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Would you like toppings on that lawsuit? Exclusive use provisions in retail leases

Jeff Brown July 23, 2015

One of our favorite retail leasing issues involved whether a landlord could lease to a froyo shop in the face of an exclusive use provision previously given to an ice cream store. A federal court in Illinois actually had to rule on such a dispute. Baskin-Robbins had an exclusive use provision for “soda fountain items,” and the landlord wanted to bring in TCBY , a retail yogurt store, as a new tenant. The landlord argued that “soda fountain items” really meant “soda fountain items made with ice cream,” but the court found that it meant what it said, and there was no restriction to just ice cream. Therefore, because the froyo shop would be selling soda fountain items, although made with frozen yogurt, the landlord couldn’t lease to TCBY.

When it comes to exclusive use provisions, the best advice to minimize future litigation is “clarity, clarity, clarity.” That section of the lease is not boilerplate. Consider how a judge, years later, is going to interpret that phrase. Tinkering with the language when the landlord and tenant are amicable is the time to clarify, expand, and protect your side.

Why is it so important? First, the landlord or the tenant can utilize the “use” provision to gain a marketing or negotiating advantage during the lease term. The landlord can use it to stop a tenant from expanding its scope of business into another tenant’s space, to terminate the lease, and to obtain money damages. Tenants, too, can and do utilize “use” provisions in their favor. If a tenant is given exclusive rights for a particular use in the shopping center owned by the landlord, then the tenant can prevent the landlord from leasing to competitors. Tenants can also utilize a landlord’s breach of the “use” provision to excuse themselves from having to pay any further rent to the landlord.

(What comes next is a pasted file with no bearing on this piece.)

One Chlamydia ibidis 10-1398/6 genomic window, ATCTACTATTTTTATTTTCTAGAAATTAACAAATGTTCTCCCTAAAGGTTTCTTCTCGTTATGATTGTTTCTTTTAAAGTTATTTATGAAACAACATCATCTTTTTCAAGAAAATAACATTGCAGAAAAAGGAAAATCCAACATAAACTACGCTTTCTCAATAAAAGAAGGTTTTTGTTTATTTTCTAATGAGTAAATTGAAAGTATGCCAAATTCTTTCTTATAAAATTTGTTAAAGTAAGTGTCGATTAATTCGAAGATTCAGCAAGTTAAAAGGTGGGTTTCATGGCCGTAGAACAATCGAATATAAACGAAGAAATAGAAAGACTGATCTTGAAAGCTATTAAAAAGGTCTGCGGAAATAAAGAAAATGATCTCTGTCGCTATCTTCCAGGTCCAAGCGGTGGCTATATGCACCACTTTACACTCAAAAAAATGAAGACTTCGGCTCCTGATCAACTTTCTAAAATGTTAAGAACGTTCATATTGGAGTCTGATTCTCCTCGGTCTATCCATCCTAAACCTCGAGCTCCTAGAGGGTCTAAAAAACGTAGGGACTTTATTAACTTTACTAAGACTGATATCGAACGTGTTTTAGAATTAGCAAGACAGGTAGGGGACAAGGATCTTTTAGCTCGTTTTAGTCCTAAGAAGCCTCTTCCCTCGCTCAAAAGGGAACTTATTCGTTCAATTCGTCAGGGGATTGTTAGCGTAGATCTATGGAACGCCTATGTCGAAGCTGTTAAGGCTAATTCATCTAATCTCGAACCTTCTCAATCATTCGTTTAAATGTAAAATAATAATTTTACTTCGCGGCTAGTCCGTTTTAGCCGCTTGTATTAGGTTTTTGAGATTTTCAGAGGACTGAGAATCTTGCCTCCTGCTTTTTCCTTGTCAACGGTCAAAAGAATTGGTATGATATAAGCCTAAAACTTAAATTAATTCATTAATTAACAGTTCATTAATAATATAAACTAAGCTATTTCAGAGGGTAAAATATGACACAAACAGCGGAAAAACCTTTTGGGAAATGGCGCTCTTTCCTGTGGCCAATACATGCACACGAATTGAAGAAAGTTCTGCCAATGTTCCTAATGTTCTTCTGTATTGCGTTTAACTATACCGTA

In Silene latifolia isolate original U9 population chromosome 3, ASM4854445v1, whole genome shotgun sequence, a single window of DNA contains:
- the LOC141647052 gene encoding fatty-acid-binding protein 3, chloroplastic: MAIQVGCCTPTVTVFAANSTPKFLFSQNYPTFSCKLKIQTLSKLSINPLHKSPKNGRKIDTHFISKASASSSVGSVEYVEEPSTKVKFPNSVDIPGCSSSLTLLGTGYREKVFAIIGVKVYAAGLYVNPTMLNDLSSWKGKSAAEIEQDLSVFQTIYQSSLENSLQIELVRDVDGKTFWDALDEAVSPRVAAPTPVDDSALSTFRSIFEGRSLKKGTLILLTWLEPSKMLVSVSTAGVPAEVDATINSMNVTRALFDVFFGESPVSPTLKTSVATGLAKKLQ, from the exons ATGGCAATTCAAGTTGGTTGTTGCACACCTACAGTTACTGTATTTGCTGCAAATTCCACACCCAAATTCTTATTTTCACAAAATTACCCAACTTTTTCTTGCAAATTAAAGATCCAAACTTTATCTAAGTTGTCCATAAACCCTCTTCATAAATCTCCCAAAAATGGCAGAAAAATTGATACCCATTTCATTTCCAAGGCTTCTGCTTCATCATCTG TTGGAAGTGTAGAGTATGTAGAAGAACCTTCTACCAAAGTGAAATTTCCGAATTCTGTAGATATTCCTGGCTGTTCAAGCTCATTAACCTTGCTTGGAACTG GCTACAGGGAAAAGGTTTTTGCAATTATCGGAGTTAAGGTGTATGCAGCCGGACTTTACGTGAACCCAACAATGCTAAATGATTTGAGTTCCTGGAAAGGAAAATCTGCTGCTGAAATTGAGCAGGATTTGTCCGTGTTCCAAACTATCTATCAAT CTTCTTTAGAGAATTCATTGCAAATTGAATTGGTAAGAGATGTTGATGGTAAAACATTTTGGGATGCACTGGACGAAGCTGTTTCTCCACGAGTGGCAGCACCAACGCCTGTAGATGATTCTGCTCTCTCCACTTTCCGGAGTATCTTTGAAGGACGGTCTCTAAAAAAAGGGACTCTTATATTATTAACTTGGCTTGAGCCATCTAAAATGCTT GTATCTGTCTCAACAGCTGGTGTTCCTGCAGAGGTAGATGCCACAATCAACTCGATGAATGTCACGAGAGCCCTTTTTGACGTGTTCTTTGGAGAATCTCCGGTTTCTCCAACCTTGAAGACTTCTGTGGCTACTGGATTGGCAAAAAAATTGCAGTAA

To avoid future disputes, the parties should clearly and expressly designate those uses that the landlord cannot allow other tenants to undertake. General, broad descriptions can result in litigation later on, as can uses that are too narrow in their description.

Last, as to landlords: Don't forget about the exclusive use provisions! Keep track of them so you don't unintentionally lease space to a Pilates studio when you've given the health club next door exclusive use for an exercise facility. Not only will you potentially be liable to your old tenant, but to the new one as well.

Jeff Brown is a partner in the firm's litigation department with a practice that focuses on real estate. You can reach him at (310) 282-9418 or jbrown@thompsoncoburn.com.